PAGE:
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Foodservice singled out in single-use plastics ban


Today, Canada’s Minister of Environment and Climate Change, the Honourable Steven Guilbeault, and the Minister of Health, the Honourable Jean-Yves Duclos, announced the published final regulations to prohibit single-use plastics including:

  • checkout bags;
  • cutlery;
  • foodservice ware made from or containing problematic plastics that are hard to recycle;
  • ring carriers;
  • stir sticks; and
  • straws (with some exceptions).

The ban on manufacturing and importing these single-use plastics, barring a few targeted exceptions to recognize specific cases, will come into effect in December 2022. The sale of these items will be prohibited as of December 2023. The government indicated that they do not intend to add any additional items to the list of six.

The full press release can be found here, with additional information available here.

Restaurants Canada is concerned with today’s announcement and its timelines, as the news is placing added pressure on the foodservice industry as it continues to struggle and rebuild following the pandemic. Single-use items pose a unique challenge for foodservice operators, as Canadians are increasingly turning to delivery and takeout. While on-premise dining still accounts for most foodservice sales nationwide, on-premise sales have been losing market share to takeout and delivery orders.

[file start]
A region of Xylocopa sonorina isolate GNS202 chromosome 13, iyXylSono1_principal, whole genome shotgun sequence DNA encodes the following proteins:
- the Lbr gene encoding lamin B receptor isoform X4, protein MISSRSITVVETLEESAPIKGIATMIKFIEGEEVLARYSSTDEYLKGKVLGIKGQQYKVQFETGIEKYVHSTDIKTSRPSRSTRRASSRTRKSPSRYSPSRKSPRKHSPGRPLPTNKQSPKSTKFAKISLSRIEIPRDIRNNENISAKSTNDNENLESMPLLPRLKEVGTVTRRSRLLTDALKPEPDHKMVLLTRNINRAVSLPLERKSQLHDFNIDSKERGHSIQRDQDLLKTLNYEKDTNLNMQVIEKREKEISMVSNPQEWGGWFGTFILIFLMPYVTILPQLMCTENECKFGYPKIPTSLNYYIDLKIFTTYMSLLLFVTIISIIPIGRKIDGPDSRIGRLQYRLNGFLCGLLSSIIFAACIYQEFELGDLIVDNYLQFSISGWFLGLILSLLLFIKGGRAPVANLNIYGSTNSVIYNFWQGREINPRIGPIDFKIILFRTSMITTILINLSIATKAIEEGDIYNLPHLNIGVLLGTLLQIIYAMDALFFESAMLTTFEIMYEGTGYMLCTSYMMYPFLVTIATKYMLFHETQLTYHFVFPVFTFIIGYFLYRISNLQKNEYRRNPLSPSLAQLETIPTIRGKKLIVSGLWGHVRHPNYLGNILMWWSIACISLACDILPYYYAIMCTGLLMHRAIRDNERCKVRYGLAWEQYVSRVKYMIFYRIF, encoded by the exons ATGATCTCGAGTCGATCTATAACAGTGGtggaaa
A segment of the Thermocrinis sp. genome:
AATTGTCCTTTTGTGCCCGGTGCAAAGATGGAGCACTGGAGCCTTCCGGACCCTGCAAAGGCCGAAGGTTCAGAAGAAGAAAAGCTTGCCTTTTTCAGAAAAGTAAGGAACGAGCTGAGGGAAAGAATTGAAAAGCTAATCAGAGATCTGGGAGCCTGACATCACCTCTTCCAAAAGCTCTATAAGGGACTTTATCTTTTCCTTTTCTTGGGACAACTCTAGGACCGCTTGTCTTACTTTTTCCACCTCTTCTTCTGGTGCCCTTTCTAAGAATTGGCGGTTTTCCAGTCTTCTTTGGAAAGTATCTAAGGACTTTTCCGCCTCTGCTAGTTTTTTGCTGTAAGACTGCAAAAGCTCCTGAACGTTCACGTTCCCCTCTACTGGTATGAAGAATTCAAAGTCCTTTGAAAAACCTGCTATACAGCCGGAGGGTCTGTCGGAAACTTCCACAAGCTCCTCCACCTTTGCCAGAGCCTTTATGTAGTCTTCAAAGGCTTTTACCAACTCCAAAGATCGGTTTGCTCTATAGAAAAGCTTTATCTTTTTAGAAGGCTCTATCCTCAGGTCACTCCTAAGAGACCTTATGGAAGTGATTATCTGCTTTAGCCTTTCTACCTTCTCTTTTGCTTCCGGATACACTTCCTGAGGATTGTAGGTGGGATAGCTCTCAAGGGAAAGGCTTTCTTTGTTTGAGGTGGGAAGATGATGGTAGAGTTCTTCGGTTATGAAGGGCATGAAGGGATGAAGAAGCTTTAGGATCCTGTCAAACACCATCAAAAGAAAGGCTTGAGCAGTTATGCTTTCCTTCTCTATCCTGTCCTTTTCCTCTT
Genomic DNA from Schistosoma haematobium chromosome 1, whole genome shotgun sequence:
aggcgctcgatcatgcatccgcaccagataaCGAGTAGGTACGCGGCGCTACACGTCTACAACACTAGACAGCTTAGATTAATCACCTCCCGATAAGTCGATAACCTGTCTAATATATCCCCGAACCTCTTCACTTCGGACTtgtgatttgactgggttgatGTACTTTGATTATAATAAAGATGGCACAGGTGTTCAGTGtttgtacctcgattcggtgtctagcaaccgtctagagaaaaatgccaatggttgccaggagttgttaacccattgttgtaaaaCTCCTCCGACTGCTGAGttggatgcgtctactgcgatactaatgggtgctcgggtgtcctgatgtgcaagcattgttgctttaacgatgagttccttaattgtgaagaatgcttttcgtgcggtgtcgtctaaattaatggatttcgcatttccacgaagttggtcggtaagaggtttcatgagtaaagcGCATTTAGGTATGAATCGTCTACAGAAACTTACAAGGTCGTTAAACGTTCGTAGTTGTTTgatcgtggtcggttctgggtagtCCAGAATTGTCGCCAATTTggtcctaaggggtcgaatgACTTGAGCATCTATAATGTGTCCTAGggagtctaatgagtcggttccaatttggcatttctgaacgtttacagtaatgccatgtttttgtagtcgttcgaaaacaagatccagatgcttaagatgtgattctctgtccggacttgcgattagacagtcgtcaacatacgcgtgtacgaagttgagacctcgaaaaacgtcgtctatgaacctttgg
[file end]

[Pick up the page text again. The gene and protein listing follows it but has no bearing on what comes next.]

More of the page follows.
Restaurant operators know that consumers want their dining experiences to be as environmentally sustainable as possible, but also want convenience. Given this market reality, restaurants are seeking solutions that reduce the environmental impacts of single-use items while allowing them to meet the needs of their customers in ways that are accessible and safe.

In removing single-use plastics from the market without enough affordable and sustainable replacement options in place, the industry will take on an estimated 125% increase in costs. This does not account for the costs associated with the increased demand for such products resulting in supply shortages. 

Restaurants Canada would have appreciated a more gradual, phased-in approach to new plastics regulations, to give restaurant operators time to source safe and cost-effective packaging alternatives, and give manufacturers time to produce them.  

Above all, Restaurants Canada will continue to call for a “do no harm” approach to any new government policies impacting foodservice operations as our members continue to focus on survival and recovery from the continued impacts of the COVID-19 pandemic. We will continue to work closely with the government to ensure our concerns are recognized.